• Wolf's Bane The UK's second Teen Wolf convention, will be in Birmingham 11-13 July. The weekend will be complete with Guest Talks, Photo and Autograph sessions, Evening Entertainment and lots of fun! Guests include Holland Roden, JR Bourne, Daniel Sharman, Adam Fristoe, Seth Gilliam, Charlie Carver, and Max Carver.

      More about Teen Wolf on Fanlore

    • DashCon is an event on where Tumblr fans can gather and meet. Tumblr is a community so full of love, support, and creativity, and DashCon will be a place where they collaborate and connect outside of their laptops in Chicago 11-13 July 2014.

      More about Tumblr on Fanlore

    • System Administrator Appreciation Day is held to show appreciation for the work of systems administrators and other IT workers. It is celebrated on the last Friday in July. The first System Administrator Appreciation Day was celebrated on 28 July 2000. There are many suggestions for the proper observation of the holiday, the most common being cake and ice cream, so if you're reading this, thank your SysAdmins!
    • Comic Con International returns to San Diego, California for its 45th year. This mult-media, multi-genre, multi-fandom convention features panels involving celebrities, entertainers, and creators from a diverse range of entertainment. Special events, autograph signings, an exhibition hall, and screenings of films and television episodes occur throughout the 4-day event. San Diego Comic-Con will run from 24-27 July.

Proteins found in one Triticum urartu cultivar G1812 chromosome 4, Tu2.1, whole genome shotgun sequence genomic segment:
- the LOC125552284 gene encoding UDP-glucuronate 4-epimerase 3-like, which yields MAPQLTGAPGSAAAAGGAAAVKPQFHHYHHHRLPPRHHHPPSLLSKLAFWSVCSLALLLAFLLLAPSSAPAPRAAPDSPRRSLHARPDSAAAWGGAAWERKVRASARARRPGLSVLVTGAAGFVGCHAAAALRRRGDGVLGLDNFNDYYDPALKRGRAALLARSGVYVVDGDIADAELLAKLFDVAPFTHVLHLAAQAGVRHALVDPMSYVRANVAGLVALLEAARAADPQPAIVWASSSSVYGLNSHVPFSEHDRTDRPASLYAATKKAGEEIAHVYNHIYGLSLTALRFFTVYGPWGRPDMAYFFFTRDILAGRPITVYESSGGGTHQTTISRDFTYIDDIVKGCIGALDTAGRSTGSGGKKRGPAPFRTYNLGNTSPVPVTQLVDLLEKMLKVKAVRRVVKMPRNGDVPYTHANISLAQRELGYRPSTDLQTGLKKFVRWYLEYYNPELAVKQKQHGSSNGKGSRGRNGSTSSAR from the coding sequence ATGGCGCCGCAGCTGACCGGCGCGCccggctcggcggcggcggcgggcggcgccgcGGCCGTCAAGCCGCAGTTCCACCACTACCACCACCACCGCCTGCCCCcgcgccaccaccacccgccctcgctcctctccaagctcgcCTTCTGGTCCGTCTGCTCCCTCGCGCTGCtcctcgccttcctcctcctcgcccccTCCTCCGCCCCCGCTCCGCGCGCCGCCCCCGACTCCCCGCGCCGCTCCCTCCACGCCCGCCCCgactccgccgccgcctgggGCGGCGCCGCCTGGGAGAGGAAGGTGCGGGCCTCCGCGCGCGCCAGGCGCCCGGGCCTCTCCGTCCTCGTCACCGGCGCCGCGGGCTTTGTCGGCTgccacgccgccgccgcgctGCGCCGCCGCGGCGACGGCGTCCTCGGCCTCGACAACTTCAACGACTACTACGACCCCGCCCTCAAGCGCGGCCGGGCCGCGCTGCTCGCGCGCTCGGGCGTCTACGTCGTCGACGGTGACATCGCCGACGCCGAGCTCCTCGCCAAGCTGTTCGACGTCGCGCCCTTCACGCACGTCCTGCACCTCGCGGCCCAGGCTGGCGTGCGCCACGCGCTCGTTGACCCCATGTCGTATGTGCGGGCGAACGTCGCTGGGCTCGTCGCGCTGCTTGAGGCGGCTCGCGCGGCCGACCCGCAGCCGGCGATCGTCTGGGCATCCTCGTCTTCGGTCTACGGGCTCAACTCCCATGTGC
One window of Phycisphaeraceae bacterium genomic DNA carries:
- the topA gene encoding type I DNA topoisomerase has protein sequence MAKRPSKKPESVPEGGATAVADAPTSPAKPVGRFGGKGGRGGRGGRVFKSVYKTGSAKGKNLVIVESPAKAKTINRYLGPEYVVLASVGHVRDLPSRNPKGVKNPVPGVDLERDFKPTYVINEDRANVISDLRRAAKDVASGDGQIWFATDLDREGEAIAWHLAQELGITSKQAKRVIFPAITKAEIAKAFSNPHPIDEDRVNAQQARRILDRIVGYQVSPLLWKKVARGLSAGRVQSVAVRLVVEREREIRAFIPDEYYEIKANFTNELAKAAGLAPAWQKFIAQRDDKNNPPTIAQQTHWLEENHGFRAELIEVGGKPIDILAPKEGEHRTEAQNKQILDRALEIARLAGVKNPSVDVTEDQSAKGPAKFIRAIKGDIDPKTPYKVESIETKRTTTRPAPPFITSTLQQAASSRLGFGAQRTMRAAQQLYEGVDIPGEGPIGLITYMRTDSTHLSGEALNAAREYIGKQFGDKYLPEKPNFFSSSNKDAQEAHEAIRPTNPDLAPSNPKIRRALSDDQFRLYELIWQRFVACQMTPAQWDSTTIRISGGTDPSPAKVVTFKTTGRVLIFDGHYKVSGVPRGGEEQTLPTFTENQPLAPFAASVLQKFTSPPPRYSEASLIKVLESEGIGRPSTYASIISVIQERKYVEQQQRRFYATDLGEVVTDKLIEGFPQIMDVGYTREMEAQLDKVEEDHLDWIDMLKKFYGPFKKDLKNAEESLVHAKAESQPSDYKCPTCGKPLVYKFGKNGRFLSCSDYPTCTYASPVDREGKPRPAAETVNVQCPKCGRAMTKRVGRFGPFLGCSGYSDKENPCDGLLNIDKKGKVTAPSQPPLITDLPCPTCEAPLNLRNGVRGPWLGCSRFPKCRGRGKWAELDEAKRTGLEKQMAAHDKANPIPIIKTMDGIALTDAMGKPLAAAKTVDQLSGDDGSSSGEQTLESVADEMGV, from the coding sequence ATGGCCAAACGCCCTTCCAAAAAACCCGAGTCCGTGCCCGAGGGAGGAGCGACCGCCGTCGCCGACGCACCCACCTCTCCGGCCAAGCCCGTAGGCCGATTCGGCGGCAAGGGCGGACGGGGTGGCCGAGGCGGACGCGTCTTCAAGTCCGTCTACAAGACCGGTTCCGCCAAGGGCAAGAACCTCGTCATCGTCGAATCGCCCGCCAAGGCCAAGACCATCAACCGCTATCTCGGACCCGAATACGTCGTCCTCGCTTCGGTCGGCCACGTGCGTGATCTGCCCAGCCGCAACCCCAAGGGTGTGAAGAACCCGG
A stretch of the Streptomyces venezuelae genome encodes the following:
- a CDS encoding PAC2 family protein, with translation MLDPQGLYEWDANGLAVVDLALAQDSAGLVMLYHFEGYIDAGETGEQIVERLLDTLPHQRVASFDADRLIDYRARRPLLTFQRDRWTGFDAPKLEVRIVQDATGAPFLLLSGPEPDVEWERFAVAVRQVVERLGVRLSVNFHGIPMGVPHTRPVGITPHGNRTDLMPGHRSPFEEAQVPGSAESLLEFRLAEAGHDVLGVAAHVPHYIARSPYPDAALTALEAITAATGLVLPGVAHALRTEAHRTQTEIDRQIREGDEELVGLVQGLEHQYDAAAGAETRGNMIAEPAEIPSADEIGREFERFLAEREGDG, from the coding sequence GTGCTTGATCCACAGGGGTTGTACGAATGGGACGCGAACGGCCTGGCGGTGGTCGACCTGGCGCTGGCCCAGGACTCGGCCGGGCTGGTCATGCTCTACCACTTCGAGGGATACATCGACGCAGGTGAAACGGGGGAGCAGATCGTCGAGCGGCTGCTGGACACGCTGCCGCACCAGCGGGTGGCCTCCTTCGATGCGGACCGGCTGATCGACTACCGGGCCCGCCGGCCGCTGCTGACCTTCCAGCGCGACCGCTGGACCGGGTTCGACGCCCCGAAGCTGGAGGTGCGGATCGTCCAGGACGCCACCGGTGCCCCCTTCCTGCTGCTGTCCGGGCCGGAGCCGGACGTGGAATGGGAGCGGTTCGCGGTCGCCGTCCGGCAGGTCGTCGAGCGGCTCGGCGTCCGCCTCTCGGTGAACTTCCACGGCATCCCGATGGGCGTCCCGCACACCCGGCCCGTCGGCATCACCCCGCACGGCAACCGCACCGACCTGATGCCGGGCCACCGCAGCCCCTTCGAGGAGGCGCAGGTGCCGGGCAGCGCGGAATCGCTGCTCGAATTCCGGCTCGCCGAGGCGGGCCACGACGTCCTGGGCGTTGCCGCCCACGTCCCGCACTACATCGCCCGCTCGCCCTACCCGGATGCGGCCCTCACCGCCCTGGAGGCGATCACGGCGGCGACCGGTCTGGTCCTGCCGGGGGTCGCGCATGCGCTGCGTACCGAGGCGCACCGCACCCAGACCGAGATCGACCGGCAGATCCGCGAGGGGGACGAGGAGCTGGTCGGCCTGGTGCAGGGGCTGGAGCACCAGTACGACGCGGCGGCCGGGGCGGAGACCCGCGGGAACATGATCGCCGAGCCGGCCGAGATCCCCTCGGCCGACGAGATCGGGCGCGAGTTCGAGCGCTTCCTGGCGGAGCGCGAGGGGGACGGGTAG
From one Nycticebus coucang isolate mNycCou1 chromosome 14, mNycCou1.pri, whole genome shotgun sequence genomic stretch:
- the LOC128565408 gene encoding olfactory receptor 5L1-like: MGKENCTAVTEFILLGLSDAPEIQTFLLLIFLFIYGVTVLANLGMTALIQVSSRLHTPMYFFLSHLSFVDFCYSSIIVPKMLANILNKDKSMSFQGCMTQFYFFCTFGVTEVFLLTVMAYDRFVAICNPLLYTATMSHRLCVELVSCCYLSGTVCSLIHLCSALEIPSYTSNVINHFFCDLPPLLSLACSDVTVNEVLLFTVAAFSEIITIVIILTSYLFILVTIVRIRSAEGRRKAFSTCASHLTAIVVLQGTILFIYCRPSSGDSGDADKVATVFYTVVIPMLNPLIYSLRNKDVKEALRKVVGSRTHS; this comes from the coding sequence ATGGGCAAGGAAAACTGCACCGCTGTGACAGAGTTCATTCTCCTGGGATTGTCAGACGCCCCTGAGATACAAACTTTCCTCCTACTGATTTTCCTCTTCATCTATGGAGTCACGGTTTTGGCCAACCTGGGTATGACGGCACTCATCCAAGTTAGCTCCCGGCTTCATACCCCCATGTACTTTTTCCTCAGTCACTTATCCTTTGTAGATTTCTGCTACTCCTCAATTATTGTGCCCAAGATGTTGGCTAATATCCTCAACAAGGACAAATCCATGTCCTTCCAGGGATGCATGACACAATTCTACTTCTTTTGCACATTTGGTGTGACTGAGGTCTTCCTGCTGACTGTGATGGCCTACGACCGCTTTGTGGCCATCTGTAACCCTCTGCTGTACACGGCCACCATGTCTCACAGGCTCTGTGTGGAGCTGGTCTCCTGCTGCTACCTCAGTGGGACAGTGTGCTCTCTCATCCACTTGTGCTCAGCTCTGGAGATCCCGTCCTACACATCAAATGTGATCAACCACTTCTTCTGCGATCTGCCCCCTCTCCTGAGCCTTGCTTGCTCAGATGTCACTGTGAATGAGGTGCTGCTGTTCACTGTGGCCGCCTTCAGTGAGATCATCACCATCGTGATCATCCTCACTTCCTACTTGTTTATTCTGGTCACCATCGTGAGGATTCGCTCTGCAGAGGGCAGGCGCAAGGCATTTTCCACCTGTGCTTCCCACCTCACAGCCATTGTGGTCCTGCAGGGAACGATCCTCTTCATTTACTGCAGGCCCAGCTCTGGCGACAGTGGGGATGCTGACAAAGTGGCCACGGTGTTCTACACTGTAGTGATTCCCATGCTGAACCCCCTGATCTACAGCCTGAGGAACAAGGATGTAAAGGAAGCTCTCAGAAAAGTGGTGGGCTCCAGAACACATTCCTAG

More about Comic Con International on Fanlore

    Calls for Papers this month come from:

    • “Manga Futures: Institutional and Fannish Approaches in Japan and Beyond” Manga Studies is now emerging as an important field of scholarship and criticism within Japanese Studies and Cultural Studies. Today’s students are not simply consumers of manga. They live in a convergent media environment where they occupy multiple roles as fans, students and “produsers” (producers + users) of Japanese cultural content. Many students are engaged in “scanlation” and “fansubbing” sites as well as the production and dissemination of dōjin (fan-produced) work. These practices contribute to manga’s global appeal, influence and ease of access, but also raise ethical and legal issues, not least infringement of copyright.